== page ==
After playing at Indiana University, 6-foot-4 left-handed Dave Jr. was selected by the Texas Rangers in the 26th round of the 1991 Major League Baseball First-Year Player Draft and logged five minor league seasons. He is one of seven draft picks developed by Dave Gandolph Sr.

Among the others is 1996 Mr. Indiana Baseball A.J. Zapp, who hit .524 with 16 home runs and 50 runs batted in and was taken in the first round of that year’s MLB Draft by the Atlanta Braves and got as far as Triple-A.

Dan Gandolph played football and Tom Gandolph baseball at SJC. Dave Jr. and Dan are now in financial services and Tom is an Indianapolis firefighter.

Jennifer Gandolph was a senior member of Center Grove’s 2000 4A state championship team which featured her mother as an assistant coach and went on to play volleyball at the University of Michigan. Now known as Jennifer Hawk, she is now head volleyball coach at Perry Meridian High School and manages Orangtheory Fitness, owned by retired WNBA All-Star Katie Douglas, in Greenwood.

Dave and Ann Gandolph (she is an IU graduate but “Puma at Heart”) have remained close with St. Joe alumni even through the closing of the school at the end of the 2016-17 academic year.

Embracing the idea of #PumasForever, the couple attended an off-campus homecoming event a few weeks ago.

“It’s such a strong bond that everybody has,” says Gandolph, who is hopeful SJC will be able to rise from the ashes like a Phoenix. “It’s a big part of our lives.”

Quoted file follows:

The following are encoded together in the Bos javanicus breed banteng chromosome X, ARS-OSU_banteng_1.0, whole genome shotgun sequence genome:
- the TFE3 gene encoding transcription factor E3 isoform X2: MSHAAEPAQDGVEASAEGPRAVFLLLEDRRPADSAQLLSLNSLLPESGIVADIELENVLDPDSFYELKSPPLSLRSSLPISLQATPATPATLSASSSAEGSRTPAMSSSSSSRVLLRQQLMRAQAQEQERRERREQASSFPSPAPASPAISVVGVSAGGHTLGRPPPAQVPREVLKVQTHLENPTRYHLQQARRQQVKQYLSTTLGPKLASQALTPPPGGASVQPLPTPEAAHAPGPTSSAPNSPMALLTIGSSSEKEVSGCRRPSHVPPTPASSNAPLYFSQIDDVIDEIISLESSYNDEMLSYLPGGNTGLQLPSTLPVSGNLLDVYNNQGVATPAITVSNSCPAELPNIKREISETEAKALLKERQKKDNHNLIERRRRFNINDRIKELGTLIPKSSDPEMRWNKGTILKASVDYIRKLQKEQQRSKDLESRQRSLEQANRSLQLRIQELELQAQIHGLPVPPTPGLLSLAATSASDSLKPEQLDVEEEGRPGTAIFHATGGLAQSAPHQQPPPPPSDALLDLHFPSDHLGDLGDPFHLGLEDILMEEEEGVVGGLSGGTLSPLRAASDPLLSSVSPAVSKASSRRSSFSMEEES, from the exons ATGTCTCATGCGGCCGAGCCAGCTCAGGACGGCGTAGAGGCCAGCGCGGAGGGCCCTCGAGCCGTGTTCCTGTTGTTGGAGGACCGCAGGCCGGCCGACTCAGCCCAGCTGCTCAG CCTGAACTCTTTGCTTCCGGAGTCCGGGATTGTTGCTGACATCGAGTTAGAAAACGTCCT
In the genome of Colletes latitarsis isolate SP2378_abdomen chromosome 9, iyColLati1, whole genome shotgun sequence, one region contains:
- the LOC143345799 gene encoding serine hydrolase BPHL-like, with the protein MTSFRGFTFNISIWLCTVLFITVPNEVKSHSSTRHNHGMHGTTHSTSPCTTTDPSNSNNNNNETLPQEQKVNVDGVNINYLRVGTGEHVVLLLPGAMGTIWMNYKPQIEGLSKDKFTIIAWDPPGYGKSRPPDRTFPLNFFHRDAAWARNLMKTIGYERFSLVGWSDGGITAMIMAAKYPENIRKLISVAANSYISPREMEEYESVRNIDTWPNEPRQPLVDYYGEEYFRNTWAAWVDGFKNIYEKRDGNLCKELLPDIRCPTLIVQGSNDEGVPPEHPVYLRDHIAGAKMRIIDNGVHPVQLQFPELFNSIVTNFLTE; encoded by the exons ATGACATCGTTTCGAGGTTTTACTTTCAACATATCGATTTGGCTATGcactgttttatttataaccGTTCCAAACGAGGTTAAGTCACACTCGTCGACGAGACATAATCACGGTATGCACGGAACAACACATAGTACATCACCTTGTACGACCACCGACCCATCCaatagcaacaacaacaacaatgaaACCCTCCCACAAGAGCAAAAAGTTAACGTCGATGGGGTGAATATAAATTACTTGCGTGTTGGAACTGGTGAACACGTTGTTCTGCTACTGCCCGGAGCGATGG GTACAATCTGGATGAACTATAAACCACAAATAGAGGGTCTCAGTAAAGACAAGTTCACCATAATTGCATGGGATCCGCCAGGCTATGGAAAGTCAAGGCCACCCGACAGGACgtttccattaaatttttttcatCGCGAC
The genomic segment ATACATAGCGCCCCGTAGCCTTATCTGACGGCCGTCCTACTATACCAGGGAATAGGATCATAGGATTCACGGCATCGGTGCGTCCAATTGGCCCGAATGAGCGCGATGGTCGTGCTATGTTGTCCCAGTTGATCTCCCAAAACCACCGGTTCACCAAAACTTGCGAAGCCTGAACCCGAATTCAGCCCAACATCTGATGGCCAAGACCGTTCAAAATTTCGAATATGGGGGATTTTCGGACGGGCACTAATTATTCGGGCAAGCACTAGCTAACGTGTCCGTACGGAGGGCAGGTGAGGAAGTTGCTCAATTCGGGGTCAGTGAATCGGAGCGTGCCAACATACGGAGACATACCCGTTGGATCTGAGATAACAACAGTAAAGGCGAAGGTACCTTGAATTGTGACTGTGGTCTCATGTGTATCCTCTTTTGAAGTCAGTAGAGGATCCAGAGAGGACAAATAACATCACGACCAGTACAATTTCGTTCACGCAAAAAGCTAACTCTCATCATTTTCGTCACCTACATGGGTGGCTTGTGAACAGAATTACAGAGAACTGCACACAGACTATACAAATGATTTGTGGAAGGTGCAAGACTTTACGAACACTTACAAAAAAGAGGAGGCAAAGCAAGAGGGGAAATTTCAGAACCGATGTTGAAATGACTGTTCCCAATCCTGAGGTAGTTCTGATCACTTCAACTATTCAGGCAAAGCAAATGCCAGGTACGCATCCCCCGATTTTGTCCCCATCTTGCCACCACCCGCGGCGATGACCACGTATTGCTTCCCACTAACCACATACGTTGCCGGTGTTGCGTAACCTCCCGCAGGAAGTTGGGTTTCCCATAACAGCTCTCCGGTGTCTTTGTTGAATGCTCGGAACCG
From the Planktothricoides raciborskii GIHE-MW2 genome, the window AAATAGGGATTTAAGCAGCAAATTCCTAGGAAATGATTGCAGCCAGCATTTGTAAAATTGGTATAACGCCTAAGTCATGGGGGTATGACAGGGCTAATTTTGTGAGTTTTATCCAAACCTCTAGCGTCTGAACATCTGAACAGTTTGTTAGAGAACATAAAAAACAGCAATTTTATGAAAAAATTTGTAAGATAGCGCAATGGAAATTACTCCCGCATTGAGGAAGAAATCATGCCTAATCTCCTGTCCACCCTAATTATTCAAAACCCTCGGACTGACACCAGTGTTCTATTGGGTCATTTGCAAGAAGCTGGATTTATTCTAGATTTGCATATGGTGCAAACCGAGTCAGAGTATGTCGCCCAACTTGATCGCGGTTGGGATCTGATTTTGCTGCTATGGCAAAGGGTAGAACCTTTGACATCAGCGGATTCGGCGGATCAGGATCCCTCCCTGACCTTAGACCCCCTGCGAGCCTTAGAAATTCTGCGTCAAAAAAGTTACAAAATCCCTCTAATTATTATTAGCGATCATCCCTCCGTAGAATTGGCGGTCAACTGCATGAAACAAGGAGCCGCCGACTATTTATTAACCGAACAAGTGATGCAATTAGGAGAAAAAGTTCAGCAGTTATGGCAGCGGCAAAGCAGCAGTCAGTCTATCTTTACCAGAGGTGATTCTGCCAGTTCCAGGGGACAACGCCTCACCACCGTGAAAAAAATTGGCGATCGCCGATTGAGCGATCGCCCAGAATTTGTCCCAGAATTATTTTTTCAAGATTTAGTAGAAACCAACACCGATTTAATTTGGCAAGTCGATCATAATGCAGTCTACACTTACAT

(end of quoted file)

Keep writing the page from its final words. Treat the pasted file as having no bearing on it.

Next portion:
More than 80 players have gone on to college baseball during Gandolph’s coaching career, including Scecina graduates Bradley Meade at Anderson University, Aaron Leming at Franklin College, Genero Angeles at the University of Saint Francis.

“We have had a lot of football players go on to college from Scecina,” says Randolph. “We are trying to make them think about playing baseball in college.”

Catholic grade schools that feed into the school have not had baseball programs in recent years. Many players come through Irvington Sports Association and various travel ball organizations.

SCECINAMEMORIALCRUSADERS

DAVEGANDOLPH

Dave Gandolph, an Indiana High School Baseball Coaches Association Hall of Famer, is heading into his fifth season at Indianapolis Scecina Memorial — his alma mater — in 2017-18. It will be his 40th overall as a high school head coach, including two seasons at Indianapolis Cardinal Ritter and 33 at Center Grove.